On my flight home from Bermuda the WestJet app I had installed on my phone came in unexpectedly handy; I got it for the sole purpose of checking in online without a computer, but once on-board I found out the app was to also serve as my infotainment hub for the ride back to Toronto.

    It wasn't my first experience with in-flight connectivity—I can thank Icelandair last summer for that—but it was the first time I did so via an app. Here's what it was like. ...
    by Published on 01-17-2017 07:30 AM
    1. Categories:
    2. Commentary and Analysis,
    3. Apps



    I'm very late to the game here, but I finally got around to watching the new season of Black Mirror on Netflix last night. If you've never seen Black Mirror, it's basically Twilight Zone meets the Internet. "Nosedive", the first episode of the show's third season, is set in a dystopian near-future where everyone is constantly being rated by their peers, with very real implications for the goods, services and even people they are able to access.

    If you find such a premise to be a bit far-fetched, you might be surprised to find out that a similar rating system is in use right now in mainland China.

    The Chinese government is calling it "social credit"; as The Washington Post reports, the reasons behind it are fairly pragmatic:

    At the heart of the social credit system is an attempt to control China’s vast, anarchic and poorly-regulated market economy, to punish companies selling poisoned food or phony medicine, to expose doctors taking bribes and uncover con men preying on the vulnerable.
    Here's the scary part: social credit is being expanded from businesses and professionals to the rest of the population. Enrollment in the social credit system could be mandatory as early as 2020.

    One initiative to get China's 700 million Internet users to embrace the idea is Sesame Credit, a joint venture between Alibaba, Tencent and, of course, the Chinese government. I found an excellent analysis of Sesame Credit on, of all places, a YouTube gaming channel:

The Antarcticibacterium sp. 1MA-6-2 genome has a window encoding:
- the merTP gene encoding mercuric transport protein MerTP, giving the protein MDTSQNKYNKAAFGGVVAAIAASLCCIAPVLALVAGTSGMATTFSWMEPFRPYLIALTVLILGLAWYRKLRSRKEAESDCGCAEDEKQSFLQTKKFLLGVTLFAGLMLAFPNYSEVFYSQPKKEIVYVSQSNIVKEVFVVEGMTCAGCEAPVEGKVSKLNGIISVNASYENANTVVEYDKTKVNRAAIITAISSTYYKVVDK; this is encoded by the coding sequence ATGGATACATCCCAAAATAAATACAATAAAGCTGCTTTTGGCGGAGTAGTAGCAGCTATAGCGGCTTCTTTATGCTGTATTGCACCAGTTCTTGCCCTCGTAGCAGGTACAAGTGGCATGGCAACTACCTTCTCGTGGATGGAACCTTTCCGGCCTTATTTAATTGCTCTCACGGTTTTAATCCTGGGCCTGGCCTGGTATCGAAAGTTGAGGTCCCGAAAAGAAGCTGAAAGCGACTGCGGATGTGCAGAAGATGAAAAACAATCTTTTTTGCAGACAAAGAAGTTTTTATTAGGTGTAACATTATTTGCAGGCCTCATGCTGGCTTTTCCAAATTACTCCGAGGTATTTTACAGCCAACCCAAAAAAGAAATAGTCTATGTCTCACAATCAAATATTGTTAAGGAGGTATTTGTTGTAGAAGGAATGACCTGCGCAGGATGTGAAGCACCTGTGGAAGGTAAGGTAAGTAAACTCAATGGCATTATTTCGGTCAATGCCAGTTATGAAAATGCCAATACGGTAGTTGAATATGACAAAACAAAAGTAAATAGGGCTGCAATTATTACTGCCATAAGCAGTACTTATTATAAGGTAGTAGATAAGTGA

If you thought social media was already bad, gamifying obedience will surely make it much, much worse.

    Source: Washington Post

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    by Published on 01-03-2017 07:00 AM
    1. Categories:
    2. Devices,
    3. Apps



    Most Android users turn to custom ROMs when their device is no longer updated by the manufacturer. I've done things a little differently, flashing a ROM on my OnePlus 3 to avoid an update. That ROM is Sultanxda's spin of CyanogenMod 13, and so far it's pretty great.

    OnePlus promised owners of its 3 and 3T models an update to Android 7 (Nougat) before the end of 2016 and, to their credit, a notification of said update appeared on my phone late last week. The only problem is, I'm not especially thrilled about Nougat—I tried the stock Android 7 ROM on my Nexus 9 tablet last September and was surprised to find that I couldn't change the hosts file with AdAway. That issue might well have been fixed by now, or it could have been a one-off problem specific to that installation; even so, I don't currently desire any of the features that Nougat has to offer.

    I could have just stuck it out with the Marshmallow version of Oxygen, which for the past six months has served me very well. But instead I took the opportunity to flash Sultan's ROM, and I'm glad that I did.

    For starters, the ROM seems somehow quicker than Oxygen OS, and Oxygen is certainly no slouch when it comes to performance. Then there's the added value of CyanogenMod extras—a file manager, screen recorder, audio equalizer... and what I've missed more than anything else: The CyanogenMod Theme Engine. Oxygen's dark mode is better than nothing, but it's no match for the ability to theme select apps and your system's UI. To get you started, the ROM includes Cyanogen's HexoLibre Theme, pictured above.

    There are, of course, a few minor headaches associated with the installation of any custom ROM. You'll have to flash a Google apps package separately, which will include at least a few AOSP packages that you're likely to never use (they can at least be "frozen" with Titanium Backup). In the case of Sultan's ROM I also had to flash a custom firmware before the actual ROM would take.

    Even with all that, plus the added annoyance of having to reset two Android Wear smartwatches, it was worth it. I now hold in my hands what feels like an entirely new phone, along with a reminder of just how powerful and flexible Android can be. If you're interested in this excellent custom ROM, links from XDA are immediately below.

    Links: Sultan's ROM for the OnePlus 3 / OnePlus 3T

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    by Published on 12-21-2016 07:00 AM
    1. Categories:
    2. Devices,
    3. Apps